The adoption of the proposed revision of the CO2 standards for heavy duty vehicles (HDVs) opens one of the last high profile public debates for the auto industry in this legislative period. The Commission calls a target of zero emissions at the tailpipe of city buses as of 2030. Trucks need to achieve a 90% CO2 reduction in 2040, with a significantly more ambitious trajectory over the 2030 and 2035 milestones than the current rules.
in CLEPA, by Benjamin Krieger, 23-02-2023
Together with flexibility in the definition of a zero-emission vehicle this makes a signal for technology diversity which is welcome. Electrification and hydrogen in fuel cells and the hydrogen engine will play an important role in the climate neutral mobility and transport of the future, but we need a realistic path to achieve it.
The very ambitious intermediate targets set in 2030 (45%) and 2035 (65%) represent a potential bottleneck that could harm and slow down the pace of the transition, if not supported by a reduction of technology costs and substantial policies that provide the needed infrastructure and encourage vehicle purchase. For the same reasons, the 2030 objectives fixed just four years ago were already uncertain. Achieving a sufficient level of zero-emission vehicle (ZEV) penetration in time is a significant challenge.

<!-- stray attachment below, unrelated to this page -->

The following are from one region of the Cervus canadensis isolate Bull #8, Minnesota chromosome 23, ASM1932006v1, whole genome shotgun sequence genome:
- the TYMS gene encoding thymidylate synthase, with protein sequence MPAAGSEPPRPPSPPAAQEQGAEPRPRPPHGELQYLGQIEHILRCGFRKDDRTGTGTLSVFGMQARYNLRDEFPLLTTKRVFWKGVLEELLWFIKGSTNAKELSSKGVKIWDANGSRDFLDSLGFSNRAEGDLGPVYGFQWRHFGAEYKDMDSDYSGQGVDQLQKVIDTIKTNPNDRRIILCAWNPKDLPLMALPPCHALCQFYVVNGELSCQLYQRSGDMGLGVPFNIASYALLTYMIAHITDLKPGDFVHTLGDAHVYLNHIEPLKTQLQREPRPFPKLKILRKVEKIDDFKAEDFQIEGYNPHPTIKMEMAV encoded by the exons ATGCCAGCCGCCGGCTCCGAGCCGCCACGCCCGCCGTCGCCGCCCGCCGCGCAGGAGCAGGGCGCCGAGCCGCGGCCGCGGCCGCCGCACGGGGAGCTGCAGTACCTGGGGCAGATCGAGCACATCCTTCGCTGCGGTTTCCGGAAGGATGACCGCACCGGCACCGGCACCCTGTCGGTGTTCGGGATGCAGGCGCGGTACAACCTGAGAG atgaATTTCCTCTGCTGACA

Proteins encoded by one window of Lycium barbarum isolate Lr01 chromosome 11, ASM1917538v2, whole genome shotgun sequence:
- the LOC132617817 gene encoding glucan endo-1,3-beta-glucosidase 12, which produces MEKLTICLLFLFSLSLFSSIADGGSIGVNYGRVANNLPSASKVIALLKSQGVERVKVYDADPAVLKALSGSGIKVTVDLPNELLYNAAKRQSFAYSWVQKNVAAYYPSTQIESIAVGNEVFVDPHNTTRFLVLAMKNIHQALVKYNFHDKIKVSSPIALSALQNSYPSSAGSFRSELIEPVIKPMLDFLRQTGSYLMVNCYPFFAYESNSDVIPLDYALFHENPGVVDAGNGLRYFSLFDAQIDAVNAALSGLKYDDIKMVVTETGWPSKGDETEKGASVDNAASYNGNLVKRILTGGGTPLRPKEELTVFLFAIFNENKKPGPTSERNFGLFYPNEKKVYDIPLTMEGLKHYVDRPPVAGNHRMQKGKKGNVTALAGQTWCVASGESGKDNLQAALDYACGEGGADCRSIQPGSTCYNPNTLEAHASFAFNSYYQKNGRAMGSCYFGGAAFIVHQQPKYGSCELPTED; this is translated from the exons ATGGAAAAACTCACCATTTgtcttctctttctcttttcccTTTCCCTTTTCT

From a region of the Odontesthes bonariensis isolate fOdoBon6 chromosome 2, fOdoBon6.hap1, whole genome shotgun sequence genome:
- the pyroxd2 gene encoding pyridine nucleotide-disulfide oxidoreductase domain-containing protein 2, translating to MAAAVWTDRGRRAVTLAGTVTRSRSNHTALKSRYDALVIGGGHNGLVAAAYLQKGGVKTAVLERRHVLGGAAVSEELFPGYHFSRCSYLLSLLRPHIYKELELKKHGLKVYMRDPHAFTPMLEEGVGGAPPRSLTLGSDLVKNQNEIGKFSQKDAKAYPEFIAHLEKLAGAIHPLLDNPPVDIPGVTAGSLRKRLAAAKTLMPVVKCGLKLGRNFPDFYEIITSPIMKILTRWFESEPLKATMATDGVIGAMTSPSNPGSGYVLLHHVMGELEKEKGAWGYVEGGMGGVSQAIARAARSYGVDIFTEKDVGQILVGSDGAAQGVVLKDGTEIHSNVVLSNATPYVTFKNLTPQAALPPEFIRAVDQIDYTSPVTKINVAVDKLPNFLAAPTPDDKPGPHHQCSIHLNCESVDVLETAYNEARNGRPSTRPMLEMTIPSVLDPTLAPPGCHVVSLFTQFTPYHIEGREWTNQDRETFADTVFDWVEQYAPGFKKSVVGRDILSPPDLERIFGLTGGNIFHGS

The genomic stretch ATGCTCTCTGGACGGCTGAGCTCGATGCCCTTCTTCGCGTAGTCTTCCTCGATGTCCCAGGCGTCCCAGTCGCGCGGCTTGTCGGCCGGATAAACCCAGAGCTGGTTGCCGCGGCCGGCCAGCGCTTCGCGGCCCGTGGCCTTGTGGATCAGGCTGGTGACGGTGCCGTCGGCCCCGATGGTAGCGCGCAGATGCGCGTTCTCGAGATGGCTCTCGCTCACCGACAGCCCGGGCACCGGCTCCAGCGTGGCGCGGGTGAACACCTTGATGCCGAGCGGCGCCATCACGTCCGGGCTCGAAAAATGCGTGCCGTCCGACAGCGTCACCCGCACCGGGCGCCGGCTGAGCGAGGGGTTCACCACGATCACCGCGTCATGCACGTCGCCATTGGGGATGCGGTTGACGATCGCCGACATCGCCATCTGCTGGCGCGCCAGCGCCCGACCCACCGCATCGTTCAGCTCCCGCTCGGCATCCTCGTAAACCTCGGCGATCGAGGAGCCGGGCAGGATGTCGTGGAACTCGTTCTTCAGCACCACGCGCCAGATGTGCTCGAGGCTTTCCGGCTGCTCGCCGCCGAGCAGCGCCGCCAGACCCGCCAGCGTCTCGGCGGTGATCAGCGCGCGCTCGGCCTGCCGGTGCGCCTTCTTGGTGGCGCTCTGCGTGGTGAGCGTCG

No single energy carrier and technology fits all user’s needs and use-cases. If sustainable renewable fuels would be considered for compliance in the CO? Regulation for HDVs, Europe could immediately accelerate the decarbonisation of the commercial transport sector including the existing fleet and provide flexibility to companies which need more time to invest in zero emission technology. However, the regulation does not give any impulse for the deployment of renewable fuels.
Putting all this pressure on the industry without all the necessary enabling conditions in place, transition risks missing its objectives and being detrimental to the competitiveness of the European companies. We will not succeed in the transition with ambitious targets alone, we need equal ambition on the rollout of a dense network of charging and refuelling points, availability of renewable fuels, hydrogen, and electricity, raw materials, and affordable vehicles.
CLEPA Secretary General